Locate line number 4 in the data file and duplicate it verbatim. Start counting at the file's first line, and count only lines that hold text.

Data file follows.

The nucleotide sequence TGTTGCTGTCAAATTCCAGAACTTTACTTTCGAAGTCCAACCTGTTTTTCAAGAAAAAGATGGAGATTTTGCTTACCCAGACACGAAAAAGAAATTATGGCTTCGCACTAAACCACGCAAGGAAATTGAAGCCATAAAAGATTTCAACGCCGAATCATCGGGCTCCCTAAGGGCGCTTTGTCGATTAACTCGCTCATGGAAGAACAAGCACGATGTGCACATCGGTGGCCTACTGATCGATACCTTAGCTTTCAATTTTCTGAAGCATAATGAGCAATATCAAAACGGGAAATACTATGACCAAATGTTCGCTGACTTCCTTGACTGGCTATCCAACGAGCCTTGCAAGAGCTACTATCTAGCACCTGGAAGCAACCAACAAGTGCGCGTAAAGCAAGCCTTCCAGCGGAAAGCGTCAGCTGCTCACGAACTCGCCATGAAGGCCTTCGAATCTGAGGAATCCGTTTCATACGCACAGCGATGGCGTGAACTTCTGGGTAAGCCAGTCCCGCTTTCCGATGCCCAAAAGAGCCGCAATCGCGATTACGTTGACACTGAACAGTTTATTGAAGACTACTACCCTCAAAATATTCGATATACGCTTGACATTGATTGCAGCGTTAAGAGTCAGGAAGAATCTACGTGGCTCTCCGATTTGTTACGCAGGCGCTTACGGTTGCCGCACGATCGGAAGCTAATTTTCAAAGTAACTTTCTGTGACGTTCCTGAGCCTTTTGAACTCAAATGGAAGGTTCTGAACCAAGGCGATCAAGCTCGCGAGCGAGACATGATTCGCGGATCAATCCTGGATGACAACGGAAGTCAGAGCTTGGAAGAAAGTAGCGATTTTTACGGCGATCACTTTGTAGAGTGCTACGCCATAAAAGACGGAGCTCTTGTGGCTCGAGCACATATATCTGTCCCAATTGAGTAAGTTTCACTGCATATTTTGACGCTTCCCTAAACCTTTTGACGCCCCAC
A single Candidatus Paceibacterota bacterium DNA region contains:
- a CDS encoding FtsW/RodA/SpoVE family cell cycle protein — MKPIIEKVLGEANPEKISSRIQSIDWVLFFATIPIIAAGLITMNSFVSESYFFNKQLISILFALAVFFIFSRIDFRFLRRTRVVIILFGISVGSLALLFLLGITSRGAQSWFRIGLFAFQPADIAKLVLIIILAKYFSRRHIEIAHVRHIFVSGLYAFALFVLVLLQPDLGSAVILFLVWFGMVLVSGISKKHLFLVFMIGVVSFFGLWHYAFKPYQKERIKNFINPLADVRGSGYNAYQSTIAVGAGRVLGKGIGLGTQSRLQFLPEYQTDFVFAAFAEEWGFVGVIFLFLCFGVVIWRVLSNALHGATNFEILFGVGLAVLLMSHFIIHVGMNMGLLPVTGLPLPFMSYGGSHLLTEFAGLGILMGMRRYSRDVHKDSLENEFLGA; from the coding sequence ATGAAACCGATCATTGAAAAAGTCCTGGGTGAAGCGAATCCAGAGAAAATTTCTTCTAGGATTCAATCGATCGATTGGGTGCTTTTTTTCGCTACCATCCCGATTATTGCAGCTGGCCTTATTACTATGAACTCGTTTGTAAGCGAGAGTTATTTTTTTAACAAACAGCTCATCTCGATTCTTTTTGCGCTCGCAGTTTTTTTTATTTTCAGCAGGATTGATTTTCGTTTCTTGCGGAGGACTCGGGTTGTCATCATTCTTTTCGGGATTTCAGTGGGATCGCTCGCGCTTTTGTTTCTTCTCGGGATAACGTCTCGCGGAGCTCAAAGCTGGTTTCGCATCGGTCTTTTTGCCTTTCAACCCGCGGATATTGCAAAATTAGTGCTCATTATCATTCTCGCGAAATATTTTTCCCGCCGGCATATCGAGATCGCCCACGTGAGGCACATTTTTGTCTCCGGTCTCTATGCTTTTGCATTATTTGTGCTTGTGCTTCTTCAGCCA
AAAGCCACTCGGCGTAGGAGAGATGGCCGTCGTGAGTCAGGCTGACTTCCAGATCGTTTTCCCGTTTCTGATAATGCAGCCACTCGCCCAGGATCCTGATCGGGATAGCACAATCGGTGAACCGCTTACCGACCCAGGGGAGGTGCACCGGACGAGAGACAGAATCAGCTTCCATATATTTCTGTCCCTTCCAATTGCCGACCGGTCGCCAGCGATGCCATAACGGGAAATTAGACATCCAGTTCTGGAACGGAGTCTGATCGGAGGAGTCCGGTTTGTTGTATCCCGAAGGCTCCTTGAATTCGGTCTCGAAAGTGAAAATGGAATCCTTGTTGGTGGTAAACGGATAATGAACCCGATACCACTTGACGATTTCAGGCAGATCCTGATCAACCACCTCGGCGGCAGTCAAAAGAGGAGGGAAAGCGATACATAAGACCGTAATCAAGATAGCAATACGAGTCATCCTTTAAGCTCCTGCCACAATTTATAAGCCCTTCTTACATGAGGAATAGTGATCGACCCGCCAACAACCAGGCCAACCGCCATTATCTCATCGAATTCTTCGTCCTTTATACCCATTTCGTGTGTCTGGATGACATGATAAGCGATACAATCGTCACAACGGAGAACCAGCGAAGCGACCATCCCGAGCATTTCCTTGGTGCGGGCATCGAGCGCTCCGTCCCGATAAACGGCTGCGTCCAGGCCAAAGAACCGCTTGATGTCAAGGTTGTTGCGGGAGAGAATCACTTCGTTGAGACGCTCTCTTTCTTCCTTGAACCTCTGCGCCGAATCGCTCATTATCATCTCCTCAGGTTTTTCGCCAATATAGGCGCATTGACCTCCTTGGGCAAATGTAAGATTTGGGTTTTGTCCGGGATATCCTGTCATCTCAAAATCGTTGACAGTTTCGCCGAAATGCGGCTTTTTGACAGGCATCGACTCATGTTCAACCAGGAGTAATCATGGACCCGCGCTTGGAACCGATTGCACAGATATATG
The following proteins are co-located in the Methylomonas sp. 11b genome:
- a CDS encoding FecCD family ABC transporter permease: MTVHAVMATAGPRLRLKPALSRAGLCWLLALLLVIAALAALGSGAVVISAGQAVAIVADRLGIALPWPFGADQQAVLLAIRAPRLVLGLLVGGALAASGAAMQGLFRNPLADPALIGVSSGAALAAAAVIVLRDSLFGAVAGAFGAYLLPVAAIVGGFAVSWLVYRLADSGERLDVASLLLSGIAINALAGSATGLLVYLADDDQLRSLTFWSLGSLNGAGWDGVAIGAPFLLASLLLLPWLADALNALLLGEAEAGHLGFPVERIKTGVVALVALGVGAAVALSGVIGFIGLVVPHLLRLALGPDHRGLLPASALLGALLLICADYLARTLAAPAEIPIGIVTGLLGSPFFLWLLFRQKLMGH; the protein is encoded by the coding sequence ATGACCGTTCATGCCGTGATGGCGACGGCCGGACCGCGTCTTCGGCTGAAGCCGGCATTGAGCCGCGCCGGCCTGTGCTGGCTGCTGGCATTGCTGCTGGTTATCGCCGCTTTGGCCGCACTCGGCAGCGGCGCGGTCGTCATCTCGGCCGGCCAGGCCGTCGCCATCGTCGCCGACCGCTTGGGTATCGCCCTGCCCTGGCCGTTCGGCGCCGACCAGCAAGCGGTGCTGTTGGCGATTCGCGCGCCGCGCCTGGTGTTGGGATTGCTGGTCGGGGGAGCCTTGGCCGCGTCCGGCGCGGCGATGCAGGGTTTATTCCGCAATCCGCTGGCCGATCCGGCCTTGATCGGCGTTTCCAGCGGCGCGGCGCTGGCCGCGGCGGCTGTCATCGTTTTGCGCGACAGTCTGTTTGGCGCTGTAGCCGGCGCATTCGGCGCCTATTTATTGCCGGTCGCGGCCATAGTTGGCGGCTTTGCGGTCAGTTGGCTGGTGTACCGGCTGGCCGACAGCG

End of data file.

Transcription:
AAAGCCACTCGGCGTAGGAGAGATGGCCGTCGTGAGTCAGGCTGACTTCCAGATCGTTTTCCCGTTTCTGATAATGCAGCCACTCGCCCAGGATCCTGATCGGGATAGCACAATCGGTGAACCGCTTACCGACCCAGGGGAGGTGCACCGGACGAGAGACAGAATCAGCTTCCATATATTTCTGTCCCTTCCAATTGCCGACCGGTCGCCAGCGATGCCATAACGGGAAATTAGACATCCAGTTCTGGAACGGAGTCTGATCGGAGGAGTCCGGTTTGTTGTATCCCGAAGGCTCCTTGAATTCGGTCTCGAAAGTGAAAATGGAATCCTTGTTGGTGGTAAACGGATAATGAACCCGATACCACTTGACGATTTCAGGCAGATCCTGATCAACCACCTCGGCGGCAGTCAAAAGAGGAGGGAAAGCGATACATAAGACCGTAATCAAGATAGCAATACGAGTCATCCTTTAAGCTCCTGCCACAATTTATAAGCCCTTCTTACATGAGGAATAGTGATCGACCCGCCAACAACCAGGCCAACCGCCATTATCTCATCGAATTCTTCGTCCTTTATACCCATTTCGTGTGTCTGGATGACATGATAAGCGATACAATCGTCACAACGGAGAACCAGCGAAGCGACCATCCCGAGCATTTCCTTGGTGCGGGCATCGAGCGCTCCGTCCCGATAAACGGCTGCGTCCAGGCCAAAGAACCGCTTGATGTCAAGGTTGTTGCGGGAGAGAATCACTTCGTTGAGACGCTCTCTTTCTTCCTTGAACCTCTGCGCCGAATCGCTCATTATCATCTCCTCAGGTTTTTCGCCAATATAGGCGCATTGACCTCCTTGGGCAAATGTAAGATTTGGGTTTTGTCCGGGATATCCTGTCATCTCAAAATCGTTGACAGTTTCGCCGAAATGCGGCTTTTTGACAGGCATCGACTCATGTTCAACCAGGAGTAATCATGGACCCGCGCTTGGAACCGATTGCACAGATATATG